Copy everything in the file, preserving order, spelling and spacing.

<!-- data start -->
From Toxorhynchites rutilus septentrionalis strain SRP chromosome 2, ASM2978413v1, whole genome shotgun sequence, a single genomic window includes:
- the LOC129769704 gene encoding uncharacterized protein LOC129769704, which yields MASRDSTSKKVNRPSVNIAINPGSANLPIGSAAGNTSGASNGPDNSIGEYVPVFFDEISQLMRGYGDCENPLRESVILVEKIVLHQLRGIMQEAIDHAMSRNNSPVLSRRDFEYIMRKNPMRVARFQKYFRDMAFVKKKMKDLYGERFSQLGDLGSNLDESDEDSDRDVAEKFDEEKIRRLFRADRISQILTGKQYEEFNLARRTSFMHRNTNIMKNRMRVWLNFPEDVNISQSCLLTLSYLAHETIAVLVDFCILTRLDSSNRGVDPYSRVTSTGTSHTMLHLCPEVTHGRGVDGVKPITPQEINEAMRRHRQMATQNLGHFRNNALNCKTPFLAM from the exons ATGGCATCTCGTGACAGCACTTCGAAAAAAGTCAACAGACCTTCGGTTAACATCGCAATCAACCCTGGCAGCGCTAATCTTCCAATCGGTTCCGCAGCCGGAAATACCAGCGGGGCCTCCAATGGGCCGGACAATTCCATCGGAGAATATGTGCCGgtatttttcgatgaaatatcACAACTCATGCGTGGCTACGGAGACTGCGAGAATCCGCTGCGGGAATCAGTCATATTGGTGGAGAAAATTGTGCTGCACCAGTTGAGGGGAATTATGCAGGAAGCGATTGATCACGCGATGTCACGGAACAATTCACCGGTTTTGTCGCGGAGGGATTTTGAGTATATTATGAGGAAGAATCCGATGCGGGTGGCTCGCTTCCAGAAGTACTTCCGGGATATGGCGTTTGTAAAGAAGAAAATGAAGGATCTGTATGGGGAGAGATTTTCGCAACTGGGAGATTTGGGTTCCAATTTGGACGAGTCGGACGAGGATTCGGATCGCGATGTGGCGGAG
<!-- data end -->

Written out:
From Toxorhynchites rutilus septentrionalis strain SRP chromosome 2, ASM2978413v1, whole genome shotgun sequence, a single genomic window includes:
- the LOC129769704 gene encoding uncharacterized protein LOC129769704, which yields MASRDSTSKKVNRPSVNIAINPGSANLPIGSAAGNTSGASNGPDNSIGEYVPVFFDEISQLMRGYGDCENPLRESVILVEKIVLHQLRGIMQEAIDHAMSRNNSPVLSRRDFEYIMRKNPMRVARFQKYFRDMAFVKKKMKDLYGERFSQLGDLGSNLDESDEDSDRDVAEKFDEEKIRRLFRADRISQILTGKQYEEFNLARRTSFMHRNTNIMKNRMRVWLNFPEDVNISQSCLLTLSYLAHETIAVLVDFCILTRLDSSNRGVDPYSRVTSTGTSHTMLHLCPEVTHGRGVDGVKPITPQEINEAMRRHRQMATQNLGHFRNNALNCKTPFLAM from the exons ATGGCATCTCGTGACAGCACTTCGAAAAAAGTCAACAGACCTTCGGTTAACATCGCAATCAACCCTGGCAGCGCTAATCTTCCAATCGGTTCCGCAGCCGGAAATACCAGCGGGGCCTCCAATGGGCCGGACAATTCCATCGGAGAATATGTGCCGgtatttttcgatgaaatatcACAACTCATGCGTGGCTACGGAGACTGCGAGAATCCGCTGCGGGAATCAGTCATATTGGTGGAGAAAATTGTGCTGCACCAGTTGAGGGGAATTATGCAGGAAGCGATTGATCACGCGATGTCACGGAACAATTCACCGGTTTTGTCGCGGAGGGATTTTGAGTATATTATGAGGAAGAATCCGATGCGGGTGGCTCGCTTCCAGAAGTACTTCCGGGATATGGCGTTTGTAAAGAAGAAAATGAAGGATCTGTATGGGGAGAGATTTTCGCAACTGGGAGATTTGGGTTCCAATTTGGACGAGTCGGACGAGGATTCGGATCGCGATGTGGCGGAG